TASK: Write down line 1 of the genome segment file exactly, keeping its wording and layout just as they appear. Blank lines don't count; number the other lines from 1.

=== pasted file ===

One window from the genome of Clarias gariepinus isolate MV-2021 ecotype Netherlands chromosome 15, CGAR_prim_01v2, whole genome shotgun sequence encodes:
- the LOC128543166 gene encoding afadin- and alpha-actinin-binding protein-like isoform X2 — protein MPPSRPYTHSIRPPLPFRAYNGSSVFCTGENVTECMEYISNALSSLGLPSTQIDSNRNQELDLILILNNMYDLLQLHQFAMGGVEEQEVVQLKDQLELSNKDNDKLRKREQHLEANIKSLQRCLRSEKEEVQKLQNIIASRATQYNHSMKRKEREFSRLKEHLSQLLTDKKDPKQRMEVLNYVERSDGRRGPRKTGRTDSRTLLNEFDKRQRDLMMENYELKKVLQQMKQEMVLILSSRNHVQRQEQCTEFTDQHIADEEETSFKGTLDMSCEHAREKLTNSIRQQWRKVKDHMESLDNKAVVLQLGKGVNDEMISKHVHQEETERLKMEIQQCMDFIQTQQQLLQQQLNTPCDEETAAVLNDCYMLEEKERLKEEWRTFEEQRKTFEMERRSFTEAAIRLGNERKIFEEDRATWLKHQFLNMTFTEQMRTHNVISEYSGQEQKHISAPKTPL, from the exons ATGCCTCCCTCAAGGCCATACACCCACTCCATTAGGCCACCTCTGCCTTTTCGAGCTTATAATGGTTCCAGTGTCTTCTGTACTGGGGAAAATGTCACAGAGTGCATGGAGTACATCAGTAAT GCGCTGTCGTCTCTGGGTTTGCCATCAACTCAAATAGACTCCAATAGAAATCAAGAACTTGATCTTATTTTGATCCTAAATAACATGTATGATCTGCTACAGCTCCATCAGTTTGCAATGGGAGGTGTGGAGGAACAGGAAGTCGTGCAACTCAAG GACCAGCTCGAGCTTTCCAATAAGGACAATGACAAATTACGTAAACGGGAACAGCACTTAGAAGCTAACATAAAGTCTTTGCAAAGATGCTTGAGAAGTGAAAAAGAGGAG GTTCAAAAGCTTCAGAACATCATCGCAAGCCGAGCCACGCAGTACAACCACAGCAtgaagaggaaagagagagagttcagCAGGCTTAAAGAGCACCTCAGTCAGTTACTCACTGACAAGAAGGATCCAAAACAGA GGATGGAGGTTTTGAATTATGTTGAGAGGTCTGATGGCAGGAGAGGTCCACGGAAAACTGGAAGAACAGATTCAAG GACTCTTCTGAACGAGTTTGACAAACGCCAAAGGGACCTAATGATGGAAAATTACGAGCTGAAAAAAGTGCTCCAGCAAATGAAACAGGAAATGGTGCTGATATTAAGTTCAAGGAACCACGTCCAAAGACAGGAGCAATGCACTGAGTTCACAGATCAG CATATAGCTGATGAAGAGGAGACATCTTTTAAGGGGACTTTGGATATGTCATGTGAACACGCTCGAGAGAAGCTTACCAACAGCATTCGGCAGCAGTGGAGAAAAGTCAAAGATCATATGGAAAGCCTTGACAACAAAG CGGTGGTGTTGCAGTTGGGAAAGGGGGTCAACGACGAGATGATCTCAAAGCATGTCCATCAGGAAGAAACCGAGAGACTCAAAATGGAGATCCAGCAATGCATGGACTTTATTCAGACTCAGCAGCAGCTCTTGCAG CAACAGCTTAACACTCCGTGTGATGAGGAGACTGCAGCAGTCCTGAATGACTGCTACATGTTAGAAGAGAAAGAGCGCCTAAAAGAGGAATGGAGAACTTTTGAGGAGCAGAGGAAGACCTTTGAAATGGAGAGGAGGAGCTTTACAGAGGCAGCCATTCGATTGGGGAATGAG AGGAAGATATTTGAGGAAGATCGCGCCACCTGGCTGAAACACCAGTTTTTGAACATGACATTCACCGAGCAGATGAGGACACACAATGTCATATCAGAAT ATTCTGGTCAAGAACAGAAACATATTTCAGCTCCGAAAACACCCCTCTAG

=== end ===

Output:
One window from the genome of Clarias gariepinus isolate MV-2021 ecotype Netherlands chromosome 15, CGAR_prim_01v2, whole genome shotgun sequence encodes: